In the analysed group of 197 patients, the 5-year actuarial LC, DFS and OS rates were 88%, 68% and 73%, respectively. Table IV shows the results of univariate analysis for the correlation between the selected prognostic factors and the 5-year LC, DFS and OS.
In the univariate analysis, performance status, nodal involvement, ECE, macro- or microscopically positive margins and emergency tracheostomy had a statistically significant effect on the treatment outcomes. There was a statistically significant correlation between the risk of tumour recurrence and treatment outcomes. The probability of 5-year LC decreased by 30% in the group of patients with high risk of recurrence compared to the group with low recurrence risk, while the 5-year DFS and 5-year OS decreased by 34% (Table IV).
When analysing treatment outcomes in the individual groups of local recurrence risk, depending on the type of performed surgery, it was found that a significant relation between the degree of risk and treatment outcomes occurred only in patients who had undergone total resection (Table IV).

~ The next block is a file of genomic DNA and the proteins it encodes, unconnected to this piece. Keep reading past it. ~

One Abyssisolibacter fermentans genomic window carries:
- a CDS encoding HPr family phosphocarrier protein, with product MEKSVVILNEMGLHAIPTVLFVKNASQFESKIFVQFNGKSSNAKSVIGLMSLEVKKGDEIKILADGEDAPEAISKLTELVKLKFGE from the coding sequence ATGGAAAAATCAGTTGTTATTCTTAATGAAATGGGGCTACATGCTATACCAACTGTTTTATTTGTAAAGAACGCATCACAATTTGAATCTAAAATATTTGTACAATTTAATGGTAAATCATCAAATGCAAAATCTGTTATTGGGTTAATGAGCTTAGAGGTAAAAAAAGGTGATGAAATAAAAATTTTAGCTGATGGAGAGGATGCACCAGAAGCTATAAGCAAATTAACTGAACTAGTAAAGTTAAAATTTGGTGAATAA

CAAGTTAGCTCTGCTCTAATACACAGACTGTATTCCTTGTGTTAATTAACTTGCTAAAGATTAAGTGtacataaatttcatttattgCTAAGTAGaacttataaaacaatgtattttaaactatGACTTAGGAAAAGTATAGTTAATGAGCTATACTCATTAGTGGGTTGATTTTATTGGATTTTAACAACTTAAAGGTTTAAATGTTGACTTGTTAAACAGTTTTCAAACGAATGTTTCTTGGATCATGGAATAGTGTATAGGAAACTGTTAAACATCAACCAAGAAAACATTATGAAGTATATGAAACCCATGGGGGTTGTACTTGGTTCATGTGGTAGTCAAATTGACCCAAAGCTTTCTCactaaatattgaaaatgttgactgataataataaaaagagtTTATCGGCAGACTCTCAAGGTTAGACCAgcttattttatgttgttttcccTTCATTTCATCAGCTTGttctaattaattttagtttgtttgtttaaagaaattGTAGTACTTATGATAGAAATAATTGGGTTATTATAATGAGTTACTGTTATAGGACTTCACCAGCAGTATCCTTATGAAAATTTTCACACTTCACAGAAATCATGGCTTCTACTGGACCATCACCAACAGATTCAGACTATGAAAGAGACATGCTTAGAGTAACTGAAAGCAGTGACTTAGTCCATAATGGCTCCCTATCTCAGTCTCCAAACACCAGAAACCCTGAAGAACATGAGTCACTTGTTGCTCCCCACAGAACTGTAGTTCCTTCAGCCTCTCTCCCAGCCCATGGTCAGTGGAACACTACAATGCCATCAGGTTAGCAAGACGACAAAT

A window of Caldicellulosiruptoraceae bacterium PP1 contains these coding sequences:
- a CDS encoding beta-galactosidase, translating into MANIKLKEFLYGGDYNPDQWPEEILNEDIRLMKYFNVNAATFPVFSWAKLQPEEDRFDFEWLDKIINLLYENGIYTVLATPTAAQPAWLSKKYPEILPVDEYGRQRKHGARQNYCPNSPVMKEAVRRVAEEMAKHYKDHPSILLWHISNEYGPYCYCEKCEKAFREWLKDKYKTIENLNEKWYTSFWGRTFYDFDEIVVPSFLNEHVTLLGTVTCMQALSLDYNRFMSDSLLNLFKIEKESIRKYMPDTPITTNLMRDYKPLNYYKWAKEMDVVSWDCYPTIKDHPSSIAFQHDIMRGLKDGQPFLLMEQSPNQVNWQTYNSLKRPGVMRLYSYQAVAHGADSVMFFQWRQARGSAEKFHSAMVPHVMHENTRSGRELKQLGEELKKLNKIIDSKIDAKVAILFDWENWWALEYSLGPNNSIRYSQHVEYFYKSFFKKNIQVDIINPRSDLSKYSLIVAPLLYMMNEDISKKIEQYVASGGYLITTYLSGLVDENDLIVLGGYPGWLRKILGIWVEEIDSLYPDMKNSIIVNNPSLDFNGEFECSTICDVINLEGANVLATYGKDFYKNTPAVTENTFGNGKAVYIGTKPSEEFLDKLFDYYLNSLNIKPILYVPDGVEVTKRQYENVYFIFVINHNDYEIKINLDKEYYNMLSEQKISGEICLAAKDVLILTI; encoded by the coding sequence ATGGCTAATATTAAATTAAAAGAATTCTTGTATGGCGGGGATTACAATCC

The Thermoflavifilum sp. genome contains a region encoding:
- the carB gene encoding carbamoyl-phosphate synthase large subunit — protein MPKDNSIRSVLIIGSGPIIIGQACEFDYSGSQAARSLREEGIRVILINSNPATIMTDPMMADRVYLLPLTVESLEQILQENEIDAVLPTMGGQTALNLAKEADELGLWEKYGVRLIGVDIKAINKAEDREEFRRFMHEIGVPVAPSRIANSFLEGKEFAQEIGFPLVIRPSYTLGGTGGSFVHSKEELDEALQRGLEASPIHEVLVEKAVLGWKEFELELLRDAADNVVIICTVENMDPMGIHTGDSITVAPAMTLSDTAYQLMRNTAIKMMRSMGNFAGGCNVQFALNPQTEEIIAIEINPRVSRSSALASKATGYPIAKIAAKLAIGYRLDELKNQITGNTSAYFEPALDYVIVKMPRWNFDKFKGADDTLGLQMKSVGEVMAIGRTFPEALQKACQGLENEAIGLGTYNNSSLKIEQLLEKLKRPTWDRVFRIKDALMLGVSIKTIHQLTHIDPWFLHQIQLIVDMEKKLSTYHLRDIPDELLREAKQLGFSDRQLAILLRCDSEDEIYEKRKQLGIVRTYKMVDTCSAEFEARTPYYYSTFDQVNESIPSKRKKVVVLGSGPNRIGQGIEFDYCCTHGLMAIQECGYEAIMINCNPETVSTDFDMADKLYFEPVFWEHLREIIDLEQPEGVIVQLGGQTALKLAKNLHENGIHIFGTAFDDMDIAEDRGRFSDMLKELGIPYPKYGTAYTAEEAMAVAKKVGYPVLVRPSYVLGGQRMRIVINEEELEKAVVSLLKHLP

It was also found that the risk of distant metastases increased from 4% in the group with low recurrence risk (I) to 15% in the high risk group (III). Similarly, there was a highly statistically significant correlation between the degree of risk of nodal recurrence and the rate of DFS and OS (Table IV). The rate of 5-year DFS decreased from 78% in the low recurrence risk group to 11% in the high risk group. Similarly, the rate of 5-year OS decreased from 85% to 11%. A correlation between the risk of nodal recurrence and the risk of distant metastases was observed; it increased from 4% in the low recurrence risk group to 12% in the high risk group.
With regard to radiotherapy parameters, only radiation treatment prolonged over 46 days had a statistically significant effect on 17% decrease in DFS (Table IV).